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Opendig: Contextualizing the past from the field to the web

  • Author(s): Vincent, ML
  • Kuester, F
  • Levy, TE
  • et al.
Abstract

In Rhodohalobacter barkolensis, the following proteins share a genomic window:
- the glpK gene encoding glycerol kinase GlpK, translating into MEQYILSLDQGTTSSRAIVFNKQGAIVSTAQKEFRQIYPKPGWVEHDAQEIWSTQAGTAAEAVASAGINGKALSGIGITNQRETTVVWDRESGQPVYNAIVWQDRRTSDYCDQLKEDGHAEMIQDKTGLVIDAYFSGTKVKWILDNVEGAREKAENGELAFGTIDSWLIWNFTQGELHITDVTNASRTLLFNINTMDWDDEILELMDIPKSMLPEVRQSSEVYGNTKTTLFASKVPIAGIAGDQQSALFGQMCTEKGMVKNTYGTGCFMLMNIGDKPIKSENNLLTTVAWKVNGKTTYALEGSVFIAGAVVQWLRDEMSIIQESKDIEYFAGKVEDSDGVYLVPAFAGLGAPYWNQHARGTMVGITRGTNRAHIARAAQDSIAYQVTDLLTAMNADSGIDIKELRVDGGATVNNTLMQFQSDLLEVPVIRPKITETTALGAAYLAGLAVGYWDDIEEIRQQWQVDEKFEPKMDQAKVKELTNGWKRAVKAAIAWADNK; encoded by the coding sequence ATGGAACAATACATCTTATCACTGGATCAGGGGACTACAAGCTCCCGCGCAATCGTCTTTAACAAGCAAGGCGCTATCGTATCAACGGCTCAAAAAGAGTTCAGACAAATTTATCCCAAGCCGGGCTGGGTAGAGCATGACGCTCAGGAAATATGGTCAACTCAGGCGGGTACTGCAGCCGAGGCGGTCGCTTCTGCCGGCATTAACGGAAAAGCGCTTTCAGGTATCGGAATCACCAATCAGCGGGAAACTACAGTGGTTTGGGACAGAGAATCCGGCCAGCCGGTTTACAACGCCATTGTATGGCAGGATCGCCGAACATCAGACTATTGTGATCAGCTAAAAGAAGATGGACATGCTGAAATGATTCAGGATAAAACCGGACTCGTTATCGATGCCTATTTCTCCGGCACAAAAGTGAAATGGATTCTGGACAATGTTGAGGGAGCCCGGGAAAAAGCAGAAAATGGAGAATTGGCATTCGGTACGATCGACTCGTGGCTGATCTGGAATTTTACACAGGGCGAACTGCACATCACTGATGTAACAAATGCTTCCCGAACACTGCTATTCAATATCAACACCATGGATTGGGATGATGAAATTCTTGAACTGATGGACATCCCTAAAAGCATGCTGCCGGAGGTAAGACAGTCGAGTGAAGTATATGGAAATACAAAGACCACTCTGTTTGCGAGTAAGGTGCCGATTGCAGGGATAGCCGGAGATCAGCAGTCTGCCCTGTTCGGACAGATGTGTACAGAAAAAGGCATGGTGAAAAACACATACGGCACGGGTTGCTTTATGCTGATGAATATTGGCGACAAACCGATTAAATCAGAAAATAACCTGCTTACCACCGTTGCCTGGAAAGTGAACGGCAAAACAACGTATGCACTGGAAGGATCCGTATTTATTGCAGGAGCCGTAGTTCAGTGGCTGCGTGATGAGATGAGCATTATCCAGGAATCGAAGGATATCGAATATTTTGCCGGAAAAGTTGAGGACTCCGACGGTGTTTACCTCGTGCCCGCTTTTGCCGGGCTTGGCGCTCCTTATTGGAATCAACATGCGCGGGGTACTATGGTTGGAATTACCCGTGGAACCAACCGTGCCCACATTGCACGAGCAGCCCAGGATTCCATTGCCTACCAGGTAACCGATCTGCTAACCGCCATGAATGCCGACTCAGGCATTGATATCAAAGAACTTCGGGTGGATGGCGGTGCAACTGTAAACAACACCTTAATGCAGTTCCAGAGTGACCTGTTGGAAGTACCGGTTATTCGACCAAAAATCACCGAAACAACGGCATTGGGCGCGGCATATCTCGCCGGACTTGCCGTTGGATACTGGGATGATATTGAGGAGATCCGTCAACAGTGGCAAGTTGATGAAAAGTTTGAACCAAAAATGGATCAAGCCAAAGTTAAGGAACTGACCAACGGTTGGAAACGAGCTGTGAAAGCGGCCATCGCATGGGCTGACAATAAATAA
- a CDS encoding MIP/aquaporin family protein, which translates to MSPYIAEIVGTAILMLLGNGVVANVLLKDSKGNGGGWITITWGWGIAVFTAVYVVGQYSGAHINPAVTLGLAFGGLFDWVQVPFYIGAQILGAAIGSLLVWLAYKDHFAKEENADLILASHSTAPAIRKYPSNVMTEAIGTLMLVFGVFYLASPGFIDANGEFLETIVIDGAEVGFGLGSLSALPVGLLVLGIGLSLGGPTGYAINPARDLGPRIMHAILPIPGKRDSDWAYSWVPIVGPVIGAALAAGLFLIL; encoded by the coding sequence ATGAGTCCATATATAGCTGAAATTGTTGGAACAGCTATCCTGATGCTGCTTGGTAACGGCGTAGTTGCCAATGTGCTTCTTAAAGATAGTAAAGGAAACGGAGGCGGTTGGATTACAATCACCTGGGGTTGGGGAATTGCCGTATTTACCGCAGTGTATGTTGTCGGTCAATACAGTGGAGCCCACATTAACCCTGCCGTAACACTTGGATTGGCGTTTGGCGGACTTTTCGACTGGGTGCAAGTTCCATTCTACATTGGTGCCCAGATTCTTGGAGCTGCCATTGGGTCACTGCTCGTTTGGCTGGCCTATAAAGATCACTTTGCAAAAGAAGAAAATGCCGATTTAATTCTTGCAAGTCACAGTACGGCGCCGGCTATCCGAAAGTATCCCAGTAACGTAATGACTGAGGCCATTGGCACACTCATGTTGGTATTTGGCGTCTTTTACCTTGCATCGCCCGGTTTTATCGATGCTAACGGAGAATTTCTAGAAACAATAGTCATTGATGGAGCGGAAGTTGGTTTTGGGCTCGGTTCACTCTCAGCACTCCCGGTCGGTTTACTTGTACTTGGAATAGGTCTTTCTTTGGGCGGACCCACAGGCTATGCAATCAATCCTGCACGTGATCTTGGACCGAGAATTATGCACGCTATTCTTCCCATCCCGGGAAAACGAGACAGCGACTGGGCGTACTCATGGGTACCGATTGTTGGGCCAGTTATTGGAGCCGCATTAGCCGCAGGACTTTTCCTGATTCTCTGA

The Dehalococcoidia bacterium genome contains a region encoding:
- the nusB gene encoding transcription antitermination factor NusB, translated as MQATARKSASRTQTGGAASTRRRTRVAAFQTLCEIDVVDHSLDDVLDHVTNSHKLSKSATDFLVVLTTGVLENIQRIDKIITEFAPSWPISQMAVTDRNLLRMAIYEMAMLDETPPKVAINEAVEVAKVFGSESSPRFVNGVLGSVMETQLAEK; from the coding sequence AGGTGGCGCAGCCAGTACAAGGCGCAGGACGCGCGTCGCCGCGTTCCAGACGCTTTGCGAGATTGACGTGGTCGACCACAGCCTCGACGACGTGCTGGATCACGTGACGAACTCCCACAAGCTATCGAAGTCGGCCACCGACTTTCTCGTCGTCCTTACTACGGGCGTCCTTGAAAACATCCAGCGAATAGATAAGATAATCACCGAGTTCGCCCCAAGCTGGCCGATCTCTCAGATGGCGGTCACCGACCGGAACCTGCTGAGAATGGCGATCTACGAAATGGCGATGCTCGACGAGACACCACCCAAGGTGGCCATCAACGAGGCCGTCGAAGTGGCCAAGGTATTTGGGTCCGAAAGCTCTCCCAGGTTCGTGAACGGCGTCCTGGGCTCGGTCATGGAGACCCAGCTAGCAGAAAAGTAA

© 2014 MAA Printed in Greece. All rights reserved. Data recording is one of the primary requirements of any archaeological project. Some projects rely on the traditional pen-and-paper methods, while others have begun to employ field data recording applications through mobile computing platforms. The former method relies on later transcription of the data, while the later passes over this step, integrating the data from various devices at some later point. Many rely on commercial solutions to solve their data recording needs. Well-known platforms, which have had a long and successful track record with databases, are now being employed for archaeological databases. Although these robust platforms provide straightforward solutions, they are expensive and not easily extensible. OpenDig was developed with a focus on open source frameworks, with the idea that future expansion would be important for any archaeological database. By utilizing open source tools that were born in the World Wide Web, OpenDig provides a complete framework for archaeological data from the field and post-excavation studies. The three main tools that make up the OpenDig framework are: 1) a field recording application for describing archaeological contexts, associated photos, geospatial data, and find; 2) a lightweight data reader and editor for deployment in field laboratories; 3) a full web application for a more complete tool set for reviewing, analysing and disseminating these data acquired from the field. Three tools, on their own, may not seem very different from other solutions available to archaeologists today. However, OpenDig demonstrates the viability of using open source tools and open source data to create a complete system for data recording, analysis and dissemination. The future of archaeological data lays in finding ways to link disparate data sets from various projects and being able to make sensible comparisons. This can only be achieved by providing open access to these data and creating common interfaces that allow archaeologists to link their data with others.

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